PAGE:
While fans continue to fight for more diversity on the big screen, Marvel Television, and more notably, Agents of S.H.I.E.L.D., have done a rather fantastic job of adding more diversity to the greater Marvel Cinematic Universe. Not only do we have two television shows led by females – Agent Carter and Jessica Jones – but we have a show like S.H.I.E.L.D. in which the female lead is a not only a superhero with powers, but also a woman of color, something that is still, unfortunately, rare these days. Which is one of the many reasons Agents of S.H.I.E.L.D. is one of the most important titles within the MCU. (And it doesn’t hurt that it’s consistently enjoyable.)
Another reason the show is important to the MCU? It has done a fantastic job over the course of two and a half seasons of crafting fully realized female characters. They kick ass, sure. (And they do so a lot.) However, they also allow the characters to showcase weakness, to be vulnerable, and to screw up from time to time. This makes this personable, it makes them relatable, and it makes them wonderfully rounded characters, something that the leading ladies of S.H.I.E.L.D. don’t take for granted. In a recent interview with the folks over at IGN, Chloe Bennet (Daisy “Quake” Johnson), Elizabeth Henstridge (Jemma Simmons), and Ming-Na Wen (Melinda May) talked about what it’s like working on a show like Agents of S.H.I.E.L.D. and being able to work under a co-showrunner like Maurissa Tancharoen.
Before the show even started filming, Joss Whedon, who helped not only create the series, but write and directed the pilot episode, promised both Bennet and Henstridge that he’d make sure that the show wouldn’t portray the “cliched, catty relationship” that we often see displayed with a series containing multiple female leads. For both actresses, this was a huge selling point.
“That’s the first thing that Joss said to me and Elizabeth. The first thing. I will never forget it,” Bennet recalled on the eve of Agents of SHIELD: Season 3’s mid-season premiere.
“He made that very clear, and I was just so grateful and thankful,” Henstridge remembered. “Female friendship is a sacred, beautiful, wonderful, supportive thing, and to be able to portray that, it just raises the stakes somehow if you really care for each other and you’d do anything to save them.”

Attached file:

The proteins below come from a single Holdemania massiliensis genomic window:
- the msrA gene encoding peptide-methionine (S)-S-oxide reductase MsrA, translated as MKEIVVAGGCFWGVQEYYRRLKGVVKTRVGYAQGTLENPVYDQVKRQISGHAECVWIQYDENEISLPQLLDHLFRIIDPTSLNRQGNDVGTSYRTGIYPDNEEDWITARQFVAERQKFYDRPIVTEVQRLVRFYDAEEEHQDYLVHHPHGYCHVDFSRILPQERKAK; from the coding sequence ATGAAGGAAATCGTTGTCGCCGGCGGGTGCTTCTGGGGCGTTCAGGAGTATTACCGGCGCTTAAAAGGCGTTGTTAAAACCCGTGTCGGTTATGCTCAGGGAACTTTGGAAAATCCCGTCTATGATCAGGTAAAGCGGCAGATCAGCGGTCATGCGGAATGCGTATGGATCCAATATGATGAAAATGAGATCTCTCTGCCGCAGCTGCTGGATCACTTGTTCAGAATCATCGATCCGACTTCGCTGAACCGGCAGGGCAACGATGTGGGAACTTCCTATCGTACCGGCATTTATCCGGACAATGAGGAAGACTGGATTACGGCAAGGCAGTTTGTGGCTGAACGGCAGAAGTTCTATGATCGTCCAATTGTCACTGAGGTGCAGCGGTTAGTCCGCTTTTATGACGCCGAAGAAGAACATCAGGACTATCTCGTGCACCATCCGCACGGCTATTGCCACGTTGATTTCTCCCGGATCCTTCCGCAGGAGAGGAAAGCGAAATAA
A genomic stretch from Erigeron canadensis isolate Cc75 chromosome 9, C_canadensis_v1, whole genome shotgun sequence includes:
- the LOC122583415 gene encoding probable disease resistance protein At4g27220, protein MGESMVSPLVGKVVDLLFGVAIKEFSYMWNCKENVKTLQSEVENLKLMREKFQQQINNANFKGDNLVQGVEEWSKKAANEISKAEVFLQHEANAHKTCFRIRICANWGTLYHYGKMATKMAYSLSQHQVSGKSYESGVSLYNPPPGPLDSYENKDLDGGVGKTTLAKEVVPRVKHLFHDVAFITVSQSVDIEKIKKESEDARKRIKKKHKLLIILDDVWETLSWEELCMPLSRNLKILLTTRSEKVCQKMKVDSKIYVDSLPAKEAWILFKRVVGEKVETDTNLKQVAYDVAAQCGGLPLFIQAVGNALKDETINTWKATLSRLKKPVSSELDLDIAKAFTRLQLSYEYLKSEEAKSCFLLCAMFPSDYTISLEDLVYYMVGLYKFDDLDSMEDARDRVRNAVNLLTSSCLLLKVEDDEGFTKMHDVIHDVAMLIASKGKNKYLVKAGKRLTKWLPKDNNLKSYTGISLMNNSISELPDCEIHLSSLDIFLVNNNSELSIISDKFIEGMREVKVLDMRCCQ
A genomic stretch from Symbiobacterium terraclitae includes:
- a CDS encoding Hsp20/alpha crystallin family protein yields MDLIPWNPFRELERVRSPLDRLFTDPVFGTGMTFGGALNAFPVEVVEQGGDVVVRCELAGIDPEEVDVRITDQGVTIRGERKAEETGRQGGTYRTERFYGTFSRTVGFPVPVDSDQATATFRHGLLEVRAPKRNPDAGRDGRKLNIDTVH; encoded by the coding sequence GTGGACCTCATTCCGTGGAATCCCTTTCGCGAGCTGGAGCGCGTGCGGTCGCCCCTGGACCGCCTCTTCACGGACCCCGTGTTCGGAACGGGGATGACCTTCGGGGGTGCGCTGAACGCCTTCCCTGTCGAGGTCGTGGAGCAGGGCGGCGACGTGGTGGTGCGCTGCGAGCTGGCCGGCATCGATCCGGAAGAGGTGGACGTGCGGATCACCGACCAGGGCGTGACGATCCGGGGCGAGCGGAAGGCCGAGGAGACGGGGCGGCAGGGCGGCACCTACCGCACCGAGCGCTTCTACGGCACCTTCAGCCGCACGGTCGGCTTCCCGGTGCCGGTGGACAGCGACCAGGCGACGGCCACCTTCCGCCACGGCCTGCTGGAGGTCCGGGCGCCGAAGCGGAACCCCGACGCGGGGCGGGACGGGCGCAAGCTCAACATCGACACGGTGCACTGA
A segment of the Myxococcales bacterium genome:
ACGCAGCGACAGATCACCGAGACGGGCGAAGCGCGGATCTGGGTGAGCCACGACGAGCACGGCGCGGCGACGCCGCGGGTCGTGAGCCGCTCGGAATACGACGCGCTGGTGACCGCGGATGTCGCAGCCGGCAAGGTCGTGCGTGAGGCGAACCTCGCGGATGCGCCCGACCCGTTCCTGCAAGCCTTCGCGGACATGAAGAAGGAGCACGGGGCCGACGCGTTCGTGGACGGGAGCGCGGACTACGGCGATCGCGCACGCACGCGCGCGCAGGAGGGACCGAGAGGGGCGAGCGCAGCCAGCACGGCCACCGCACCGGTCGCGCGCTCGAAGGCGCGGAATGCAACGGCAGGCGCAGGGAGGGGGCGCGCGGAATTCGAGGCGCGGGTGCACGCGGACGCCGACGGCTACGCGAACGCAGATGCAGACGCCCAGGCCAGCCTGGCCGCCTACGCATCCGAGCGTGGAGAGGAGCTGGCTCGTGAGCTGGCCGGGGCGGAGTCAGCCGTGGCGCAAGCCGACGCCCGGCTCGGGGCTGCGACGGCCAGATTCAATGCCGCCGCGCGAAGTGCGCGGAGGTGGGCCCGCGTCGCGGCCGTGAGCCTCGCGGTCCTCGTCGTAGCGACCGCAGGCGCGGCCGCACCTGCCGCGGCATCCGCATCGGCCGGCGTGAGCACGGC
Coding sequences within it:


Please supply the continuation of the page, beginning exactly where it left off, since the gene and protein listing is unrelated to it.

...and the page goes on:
Wen, who portrays Melinda May on the series, echoed their words, going on to explain that she loves that they allow these characters to be many things, and how they allow them to truly come into their own – figure out who they are. (A good example of this being Bennet’s Daisy Johnson, who struggled with her true identity at first but came to accept it over time, and has since fully welcomed the change.)
“I just love all the various aspects of our female characters,” said Ming-Na Wen, who plays Agent Melinda May. “They can be vulnerable and emotional in dealing with things that every human being has to deal with, and the struggles and indecisions about love and work. But at the same time, each and every one of them have a great sense of self, and if they don’t, they’re always in search of that in trying to become a better person.”
And although all of the women on S.H.I.E.L.D. have proven to be fantastic characters in their own right, there’s one than stands out from the rest of the pack: Daisy Johnson. There’s no denying the amount of growth this character has undergone since the first season. The leader and agent she is now is a far cry from the hacker she was in the pilot. For Bennet, seeing her character grow into this role as a hero, it’s something she’s proud of.
“My character’s story is so grounded in being so vulnerable and having so many imperfections,” she said. “Then for her to grow from this character to be someone that can help someone, I think that speaks for anyone who feels like they’re not good enough to make a difference.”
Of course, while the writers room deserves a good amount of praise for the work they’ve done with these characters, it’s hard to deny that co-showrunner Maurissa Tancharoen, who runs the show alongside her husband, Jed Whedon, plays a large part in things. For Henstridge, getting to work with someone like Tancharoen, who she calls “one of the strongest women” she knows, is “wonderful”. (Side note: For those unaware, Tancharoen has been battling lupus for some time, so she is quite the bad-ass herself to not only serve as co-showrunner on a show like S.H.I.E.L.D., but battle something as terrible as lupus on a daily basis.)
Calling Tancharoen “one of the strongest women I know,” Henstridge said being surrounded by powerful, empowered women is “not something that seems unusual to me.” “I guess it just shows how far we’ve come that I don’t get to work and go, ‘Oh my God, Mo is such a strong woman,'” she said. “I just think she’s such a strong person and so intelligent and I’m so glad that I get to be led by someone so wonderful.”
Agents of S.H.I.E.L.D. returns to ABC tonight at 9 PM EST! Be sure to tune in!
— Agents of SHIELD (@AgentsofSHIELD) March 8, 2016